This 1968 M-M Cadillac combination coach is shown in funeral coach attire, with the landau panels covering the windows and no beacon to top.

The 1970s brought new designs and colors to funeral coach manufactures and to the combination cars.  This 1973 Superior Cadillac is a pink champagne color.

The last combination cars built were a pair of very distinctive 1985 Bayliff Packards, custom built for the Long and Folk Funeral Homes in Wapakoneta, Ohio.


In years past, Limousines were for the wealthy or the mourning.  They were stately conveyances of a premium brand like Cadillac, Lincoln or Packard, and the most expensive cars available.  Limousine use has evolved over the years, and limousines in large cities seldom warrant a second look. Limousines take baseball fans to games, women to bachelorette parties, and kids to proms.  But, back in the day, they were THE car to be seen in.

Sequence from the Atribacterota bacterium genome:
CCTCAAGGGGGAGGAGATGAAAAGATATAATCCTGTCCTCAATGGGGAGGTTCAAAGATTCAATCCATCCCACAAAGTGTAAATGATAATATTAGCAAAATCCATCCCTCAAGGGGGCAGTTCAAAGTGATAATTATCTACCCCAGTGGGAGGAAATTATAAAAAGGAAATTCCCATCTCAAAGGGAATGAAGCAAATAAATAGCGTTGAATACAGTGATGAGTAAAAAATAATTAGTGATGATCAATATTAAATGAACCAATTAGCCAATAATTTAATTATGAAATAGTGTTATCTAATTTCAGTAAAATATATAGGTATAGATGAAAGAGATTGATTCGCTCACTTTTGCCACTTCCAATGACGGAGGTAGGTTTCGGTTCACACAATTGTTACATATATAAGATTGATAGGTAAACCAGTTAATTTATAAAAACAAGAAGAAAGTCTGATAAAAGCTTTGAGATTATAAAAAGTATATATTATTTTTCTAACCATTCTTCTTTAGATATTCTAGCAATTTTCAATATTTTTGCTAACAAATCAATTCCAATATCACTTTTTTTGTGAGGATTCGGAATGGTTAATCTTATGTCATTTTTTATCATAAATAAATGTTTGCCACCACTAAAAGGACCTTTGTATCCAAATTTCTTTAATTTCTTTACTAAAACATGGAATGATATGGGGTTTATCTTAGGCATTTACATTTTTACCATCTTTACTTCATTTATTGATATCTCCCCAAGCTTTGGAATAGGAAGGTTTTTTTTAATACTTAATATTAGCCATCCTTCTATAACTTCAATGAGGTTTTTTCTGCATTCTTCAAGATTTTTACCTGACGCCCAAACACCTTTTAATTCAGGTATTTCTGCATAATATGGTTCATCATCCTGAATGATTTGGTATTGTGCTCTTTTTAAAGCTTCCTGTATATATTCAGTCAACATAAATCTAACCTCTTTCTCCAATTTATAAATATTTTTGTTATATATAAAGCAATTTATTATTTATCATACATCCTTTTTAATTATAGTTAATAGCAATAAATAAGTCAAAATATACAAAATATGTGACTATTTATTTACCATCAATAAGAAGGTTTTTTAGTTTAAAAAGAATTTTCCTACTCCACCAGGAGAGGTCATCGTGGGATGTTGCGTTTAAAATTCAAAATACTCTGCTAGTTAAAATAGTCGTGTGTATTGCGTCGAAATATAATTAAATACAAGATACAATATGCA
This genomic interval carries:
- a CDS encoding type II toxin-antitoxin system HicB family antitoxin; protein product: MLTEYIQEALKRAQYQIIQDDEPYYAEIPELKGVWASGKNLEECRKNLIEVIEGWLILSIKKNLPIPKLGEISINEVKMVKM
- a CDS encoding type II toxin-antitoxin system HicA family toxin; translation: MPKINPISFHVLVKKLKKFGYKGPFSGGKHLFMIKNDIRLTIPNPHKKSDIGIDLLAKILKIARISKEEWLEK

This Packard limousine exudes the qualities expected:  luxury and privacy.

It wasn't easy to make the flamboyant 1959 Cadillac limousine look dignified, but Cadillac did their best.  Here's a 1959 Cadillac Fleetwood Seventy-Five Limousine.

Here's a limousine that is neither a Cadillac nor a quiet, reserved color!  This 1966 Oldsmobile 98 limousine did the work of a Cadillac, but at a more "reasonable" price.

The most visible limousine in the United States is the Presidential Limousine.  This 1961 Lincoln Limousine was a silent witness to the events in Dallas in 1963.

For three generations, the Cadillac factory produced a 4-door limousine with jump seats.  These Cadillac limousines dominated the limousine market, with only a few challengers.  They were stately transportation without being over-done.

Beginning in the 1980s, the Lincoln chassis were welcomed by the limousine builders as an alternative to the Cadillac chassis.